Hong Kong: The country’s largest commercial vehicle manufacturer, Tata Motors Ltd, has signed a deal to receive a $3 billion (Rs12,180 crore) one-year bridge loan from Citigroup Inc. and JPMorgan Chase and Co. to help finance a potential purchase of luxury brands Jaguar and Land Rover, officials familiar with the deal said on Tuesday.
“It is signed, but it’s still at an early process,” said one of the officials, who was not authorized to speak to the media.
Another official briefed on the deal later said the loan would be for one year. Citigroup, JPMorgan and Tata Motors all declined to comment.
Tata is expected to agree on a deal by the end of the month to purchase the two well-known UK brands from US auto maker Ford Motor Co., according to media reports in India. Tata Motors could raise up to $4 billion on domestic and overseas debt markets, based on its previous announcements and media reports.
Tata is also believed to need money to help pay for the manufacturing of the world’s cheapest car, the Tata Nano, that it will launch in the second half of the year.
But Tata will face a tough debt market environment, as a global financial crisis has raised the premiums demanded by investors, especially from riskier Asian issuers.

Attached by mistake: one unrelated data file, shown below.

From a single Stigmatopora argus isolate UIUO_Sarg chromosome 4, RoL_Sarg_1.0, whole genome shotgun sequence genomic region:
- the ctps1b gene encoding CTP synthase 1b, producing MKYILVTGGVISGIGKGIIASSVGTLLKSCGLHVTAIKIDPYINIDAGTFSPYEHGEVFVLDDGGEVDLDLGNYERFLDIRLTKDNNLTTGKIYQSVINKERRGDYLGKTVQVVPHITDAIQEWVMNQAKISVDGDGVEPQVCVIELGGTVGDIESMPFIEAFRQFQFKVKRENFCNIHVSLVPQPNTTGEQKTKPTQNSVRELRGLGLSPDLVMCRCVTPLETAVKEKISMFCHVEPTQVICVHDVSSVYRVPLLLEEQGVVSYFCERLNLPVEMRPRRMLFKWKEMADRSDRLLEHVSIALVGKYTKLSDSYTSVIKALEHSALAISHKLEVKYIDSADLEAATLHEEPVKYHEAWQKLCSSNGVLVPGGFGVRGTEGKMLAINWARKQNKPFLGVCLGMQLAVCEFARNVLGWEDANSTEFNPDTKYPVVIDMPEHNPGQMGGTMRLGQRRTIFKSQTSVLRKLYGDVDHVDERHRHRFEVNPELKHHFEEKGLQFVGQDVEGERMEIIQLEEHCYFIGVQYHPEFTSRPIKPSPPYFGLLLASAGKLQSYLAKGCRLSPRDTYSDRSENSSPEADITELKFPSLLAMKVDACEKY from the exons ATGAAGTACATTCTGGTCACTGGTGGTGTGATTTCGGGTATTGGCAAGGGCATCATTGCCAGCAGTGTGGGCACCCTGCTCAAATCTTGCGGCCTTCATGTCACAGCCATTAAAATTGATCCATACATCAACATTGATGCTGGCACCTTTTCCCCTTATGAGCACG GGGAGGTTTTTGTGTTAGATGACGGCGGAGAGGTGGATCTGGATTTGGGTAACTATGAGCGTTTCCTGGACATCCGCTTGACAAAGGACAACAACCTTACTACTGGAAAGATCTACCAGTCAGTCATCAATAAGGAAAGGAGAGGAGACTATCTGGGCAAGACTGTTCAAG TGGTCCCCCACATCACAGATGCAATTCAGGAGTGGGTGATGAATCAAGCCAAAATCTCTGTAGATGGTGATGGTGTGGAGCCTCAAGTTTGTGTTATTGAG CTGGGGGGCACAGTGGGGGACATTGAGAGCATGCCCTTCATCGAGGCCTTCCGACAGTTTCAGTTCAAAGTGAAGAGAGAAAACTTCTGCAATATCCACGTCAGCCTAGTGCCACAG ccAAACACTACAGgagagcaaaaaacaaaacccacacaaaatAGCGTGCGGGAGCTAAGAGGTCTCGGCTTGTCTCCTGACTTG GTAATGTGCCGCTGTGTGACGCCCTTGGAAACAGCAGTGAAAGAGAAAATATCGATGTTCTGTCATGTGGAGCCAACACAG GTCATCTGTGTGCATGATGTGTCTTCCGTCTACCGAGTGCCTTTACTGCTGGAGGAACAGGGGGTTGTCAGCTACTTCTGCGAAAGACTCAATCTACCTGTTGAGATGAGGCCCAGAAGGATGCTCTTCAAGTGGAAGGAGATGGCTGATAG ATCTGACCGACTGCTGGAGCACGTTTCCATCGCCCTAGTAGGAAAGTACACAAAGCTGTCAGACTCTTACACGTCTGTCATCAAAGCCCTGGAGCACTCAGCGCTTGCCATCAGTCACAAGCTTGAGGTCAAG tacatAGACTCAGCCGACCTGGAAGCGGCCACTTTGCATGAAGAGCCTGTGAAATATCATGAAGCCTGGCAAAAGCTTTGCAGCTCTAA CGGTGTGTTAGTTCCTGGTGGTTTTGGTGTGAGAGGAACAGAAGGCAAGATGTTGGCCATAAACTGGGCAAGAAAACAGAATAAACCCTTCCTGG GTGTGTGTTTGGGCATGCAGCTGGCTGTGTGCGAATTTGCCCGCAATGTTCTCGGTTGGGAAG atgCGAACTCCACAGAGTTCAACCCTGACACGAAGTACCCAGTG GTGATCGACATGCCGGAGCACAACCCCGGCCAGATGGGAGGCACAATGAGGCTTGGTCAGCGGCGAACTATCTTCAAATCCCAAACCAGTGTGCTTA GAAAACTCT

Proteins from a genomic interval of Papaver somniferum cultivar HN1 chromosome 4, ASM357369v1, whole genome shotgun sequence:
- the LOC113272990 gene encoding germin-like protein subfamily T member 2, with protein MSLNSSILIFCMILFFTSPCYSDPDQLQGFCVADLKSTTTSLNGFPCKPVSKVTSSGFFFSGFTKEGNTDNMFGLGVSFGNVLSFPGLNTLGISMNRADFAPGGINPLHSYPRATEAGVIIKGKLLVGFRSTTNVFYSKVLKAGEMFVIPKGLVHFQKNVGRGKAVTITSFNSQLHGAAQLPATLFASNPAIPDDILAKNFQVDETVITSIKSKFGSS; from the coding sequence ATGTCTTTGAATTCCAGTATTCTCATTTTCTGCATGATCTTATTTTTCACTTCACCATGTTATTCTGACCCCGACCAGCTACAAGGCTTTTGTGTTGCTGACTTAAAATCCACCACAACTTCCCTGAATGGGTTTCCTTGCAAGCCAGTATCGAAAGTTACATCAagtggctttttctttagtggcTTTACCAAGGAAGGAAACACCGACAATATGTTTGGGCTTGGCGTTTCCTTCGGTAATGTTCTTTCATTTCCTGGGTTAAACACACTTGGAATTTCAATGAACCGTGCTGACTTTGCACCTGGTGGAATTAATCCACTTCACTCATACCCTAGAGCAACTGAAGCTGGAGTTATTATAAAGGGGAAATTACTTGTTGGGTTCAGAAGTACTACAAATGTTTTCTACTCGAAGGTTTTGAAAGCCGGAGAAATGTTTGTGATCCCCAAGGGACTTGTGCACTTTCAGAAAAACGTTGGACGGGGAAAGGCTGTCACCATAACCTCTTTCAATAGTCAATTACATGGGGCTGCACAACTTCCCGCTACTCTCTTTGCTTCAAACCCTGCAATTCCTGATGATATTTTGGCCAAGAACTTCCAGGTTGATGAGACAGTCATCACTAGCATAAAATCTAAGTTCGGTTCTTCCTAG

Credit rating firm Standard and Poor’s placed Tata Motors on review for a possible downgrade in January from its current “BB+” rating, citing the potential increase in its debt load from the acquisition of the venerable Jaguar and Land Rover brands.
Investors have also worried about the amount of leveraged loans held by US lenders, which had in previous years helped to finance a boom in mergers and acquisitions by lending the money to acquirers and then selling off the loans to other investors.
Investors are eagerly awaiting quarterly earnings results from US financial firms, including Lehman Brothers Holdings Inc., and Goldman Sachs Group Inc. later on Tuesday, for further clues about soured debt holdings in the sector.
JPMorgan on Sunday announced it would buy stricken Bear Stearns Companies Inc. for just $2 a share, valuing the US investment bank at about $236 million in a bailout that had received partial backing from the Federal Reserve.